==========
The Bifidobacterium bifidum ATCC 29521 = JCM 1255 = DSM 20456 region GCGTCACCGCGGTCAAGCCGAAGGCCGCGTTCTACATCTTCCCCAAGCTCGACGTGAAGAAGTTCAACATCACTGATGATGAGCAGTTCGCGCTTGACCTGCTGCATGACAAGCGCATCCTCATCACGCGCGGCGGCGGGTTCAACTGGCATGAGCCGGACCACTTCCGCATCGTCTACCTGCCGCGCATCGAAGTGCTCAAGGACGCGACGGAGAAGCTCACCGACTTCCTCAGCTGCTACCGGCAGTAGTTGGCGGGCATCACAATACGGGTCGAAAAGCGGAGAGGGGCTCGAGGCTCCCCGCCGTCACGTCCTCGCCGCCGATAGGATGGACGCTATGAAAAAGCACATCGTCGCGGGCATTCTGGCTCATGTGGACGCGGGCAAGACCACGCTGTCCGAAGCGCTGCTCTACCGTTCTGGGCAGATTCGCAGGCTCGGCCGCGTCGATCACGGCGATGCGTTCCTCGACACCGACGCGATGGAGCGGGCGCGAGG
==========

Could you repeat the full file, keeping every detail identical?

The Bifidobacterium bifidum ATCC 29521 = JCM 1255 = DSM 20456 region GCGTCACCGCGGTCAAGCCGAAGGCCGCGTTCTACATCTTCCCCAAGCTCGACGTGAAGAAGTTCAACATCACTGATGATGAGCAGTTCGCGCTTGACCTGCTGCATGACAAGCGCATCCTCATCACGCGCGGCGGCGGGTTCAACTGGCATGAGCCGGACCACTTCCGCATCGTCTACCTGCCGCGCATCGAAGTGCTCAAGGACGCGACGGAGAAGCTCACCGACTTCCTCAGCTGCTACCGGCAGTAGTTGGCGGGCATCACAATACGGGTCGAAAAGCGGAGAGGGGCTCGAGGCTCCCCGCCGTCACGTCCTCGCCGCCGATAGGATGGACGCTATGAAAAAGCACATCGTCGCGGGCATTCTGGCTCATGTGGACGCGGGCAAGACCACGCTGTCCGAAGCGCTGCTCTACCGTTCTGGGCAGATTCGCAGGCTCGGCCGCGTCGATCACGGCGATGCGTTCCTCGACACCGACGCGATGGAGCGGGCGCGAGG